DISRAELI, Benjamin (1804-1881). Statesman and Novelist.
DISRAELI, Benjamin 1804-1881. Statesman and Novelist
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Autograph Letter Signed ("B Disraeli") to "Dear Mrs. Bulwer", also named at the end of the letter as "Mrs Lytton Bulwer" [evidently Elizabeth Lytton Bulwer, later Bulwer Lytton, mother of Disraeli's friend the novelist Edward Bulwer Lytton] assuring her of his continued regard and continuing that "it was odd that my electioneering struggles should terminate in being MP for Maidstone".
8 pages 8vo, Bradenham, High Wycombe, n.d. .
A long and revealing early letter, written from his parents' home at Bradenham. After several unsuccessful attempts at gaining a seat as a radical, in 1837 Disraeli had been elected as Tory M.P. for Maidstone. It was a two member constituency, and his fellow Tory M.P. was the wealthy Wyndham Lewis. Lewis died suddenly in March 1838, and the next year Disraeli married his widow, the impulsive Mary Anne. In this letter Disraeli is most probably referring to this couple when he writes of "the Wyndhams."
"I have dedicated for the last fortnight the first hour to you, which should find me free from a continual headache and all the ailments that flesh is heir to, except a pain in the heart; & now, in despair, I must beg you to pardon the stupidity of these lines, which I only send, lest, if indeed you remember your kindness in having written to me, you should deem me insensible of what I felt, & shall always feel, a most friendly & gratifying recollection. I assure you it required not the sight of your handwriting to remind me of your existence. I have never forgotten the agreeable hours I have spent under your roof, or the many kindnesses I have received from you. I hope we may yet & quickly meet again.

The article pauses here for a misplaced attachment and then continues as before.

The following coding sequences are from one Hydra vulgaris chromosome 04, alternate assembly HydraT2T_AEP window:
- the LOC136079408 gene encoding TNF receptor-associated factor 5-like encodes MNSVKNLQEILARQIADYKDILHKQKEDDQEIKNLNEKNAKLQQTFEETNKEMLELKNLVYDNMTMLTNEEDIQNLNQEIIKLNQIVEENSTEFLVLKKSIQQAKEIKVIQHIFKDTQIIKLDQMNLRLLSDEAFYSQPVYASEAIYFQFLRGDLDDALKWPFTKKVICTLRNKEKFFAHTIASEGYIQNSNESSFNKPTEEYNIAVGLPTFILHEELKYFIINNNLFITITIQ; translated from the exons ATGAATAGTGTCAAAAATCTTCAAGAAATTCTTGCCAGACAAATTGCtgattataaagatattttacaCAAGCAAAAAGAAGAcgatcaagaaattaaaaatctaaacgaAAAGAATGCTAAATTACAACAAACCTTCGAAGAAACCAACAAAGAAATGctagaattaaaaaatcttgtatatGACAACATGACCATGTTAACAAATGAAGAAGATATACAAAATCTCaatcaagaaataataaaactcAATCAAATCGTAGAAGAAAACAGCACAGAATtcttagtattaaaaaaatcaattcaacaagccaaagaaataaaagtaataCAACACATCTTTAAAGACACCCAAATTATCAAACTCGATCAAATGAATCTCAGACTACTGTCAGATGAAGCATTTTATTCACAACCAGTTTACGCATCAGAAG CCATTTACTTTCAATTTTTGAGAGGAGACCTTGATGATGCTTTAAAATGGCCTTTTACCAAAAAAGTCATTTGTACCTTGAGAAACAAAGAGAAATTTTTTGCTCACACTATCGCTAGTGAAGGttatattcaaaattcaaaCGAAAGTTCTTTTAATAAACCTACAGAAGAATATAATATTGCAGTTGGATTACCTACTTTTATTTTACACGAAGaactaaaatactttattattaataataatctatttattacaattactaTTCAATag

It was odd that my electioneering struggles sho[ul]d terminate in being M.P. for Maidstone. As I am already a believer in destiny, it required not this strange occurrence, & doubly strange from the manner in which it took place, to confirm me in my oriental-creed. The Wyndhams have paid us a visit here within these few days, of which the only fault was, that it was too short.
I hope you have not forgotten that you are not a stranger to any beneath this roof. It affords me sincere gratification, that my family have had an opportunity of making your charming acquaintance . . . But we are the children of the Gods & are never more the slaves of circumstances than when we deem ourselves their masters. What may next happen in the dazzling farce of life, the Fates only know. Perhaps in the rapid & unexpected change of the scene, it may allow me to express to Mrs. Lytton Bulwer how very sincerely & heartily I am her obliged servant & sincere friend B Disraeli"
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